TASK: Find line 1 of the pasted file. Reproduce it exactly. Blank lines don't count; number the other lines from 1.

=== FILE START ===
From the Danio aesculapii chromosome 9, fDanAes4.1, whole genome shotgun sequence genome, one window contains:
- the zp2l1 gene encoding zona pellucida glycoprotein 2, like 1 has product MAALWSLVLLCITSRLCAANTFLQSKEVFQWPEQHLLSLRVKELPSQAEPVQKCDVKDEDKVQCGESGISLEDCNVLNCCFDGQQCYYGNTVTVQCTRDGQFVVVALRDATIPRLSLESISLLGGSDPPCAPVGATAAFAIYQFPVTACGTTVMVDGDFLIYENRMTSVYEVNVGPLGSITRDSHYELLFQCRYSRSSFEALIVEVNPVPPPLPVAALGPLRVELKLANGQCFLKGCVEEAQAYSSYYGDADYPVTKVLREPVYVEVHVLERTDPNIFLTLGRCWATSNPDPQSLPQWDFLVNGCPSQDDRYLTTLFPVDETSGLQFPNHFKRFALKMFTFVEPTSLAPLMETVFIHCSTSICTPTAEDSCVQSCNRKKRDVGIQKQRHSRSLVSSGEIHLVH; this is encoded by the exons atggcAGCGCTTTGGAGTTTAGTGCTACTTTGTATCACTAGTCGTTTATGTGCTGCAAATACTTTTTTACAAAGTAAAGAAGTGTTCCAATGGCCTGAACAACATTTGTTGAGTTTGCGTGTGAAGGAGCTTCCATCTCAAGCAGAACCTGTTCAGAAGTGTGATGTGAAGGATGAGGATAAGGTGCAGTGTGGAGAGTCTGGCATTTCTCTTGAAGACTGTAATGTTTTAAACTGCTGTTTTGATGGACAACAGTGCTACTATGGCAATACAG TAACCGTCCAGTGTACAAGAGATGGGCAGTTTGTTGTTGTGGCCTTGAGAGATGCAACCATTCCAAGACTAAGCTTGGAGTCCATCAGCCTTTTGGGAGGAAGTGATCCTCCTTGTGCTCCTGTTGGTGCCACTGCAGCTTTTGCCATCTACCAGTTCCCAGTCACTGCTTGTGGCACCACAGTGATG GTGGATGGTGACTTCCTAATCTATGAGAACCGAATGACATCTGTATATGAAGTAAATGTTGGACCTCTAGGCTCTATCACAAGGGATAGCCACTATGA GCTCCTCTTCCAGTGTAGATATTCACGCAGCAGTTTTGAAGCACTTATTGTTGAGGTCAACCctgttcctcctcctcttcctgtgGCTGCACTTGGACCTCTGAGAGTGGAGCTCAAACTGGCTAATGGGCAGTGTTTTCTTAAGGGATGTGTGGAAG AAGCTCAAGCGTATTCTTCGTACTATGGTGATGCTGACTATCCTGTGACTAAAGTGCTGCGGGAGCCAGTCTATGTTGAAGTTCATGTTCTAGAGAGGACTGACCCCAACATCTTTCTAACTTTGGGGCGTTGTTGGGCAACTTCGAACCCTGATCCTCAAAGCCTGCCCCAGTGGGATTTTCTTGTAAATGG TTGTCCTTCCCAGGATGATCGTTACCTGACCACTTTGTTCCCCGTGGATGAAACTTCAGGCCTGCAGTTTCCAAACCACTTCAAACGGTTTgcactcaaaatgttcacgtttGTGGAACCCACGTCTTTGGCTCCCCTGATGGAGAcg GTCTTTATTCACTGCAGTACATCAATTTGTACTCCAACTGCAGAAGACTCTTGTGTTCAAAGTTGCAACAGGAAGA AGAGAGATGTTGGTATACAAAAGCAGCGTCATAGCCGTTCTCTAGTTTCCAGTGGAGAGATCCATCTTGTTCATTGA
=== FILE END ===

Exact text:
From the Danio aesculapii chromosome 9, fDanAes4.1, whole genome shotgun sequence genome, one window contains: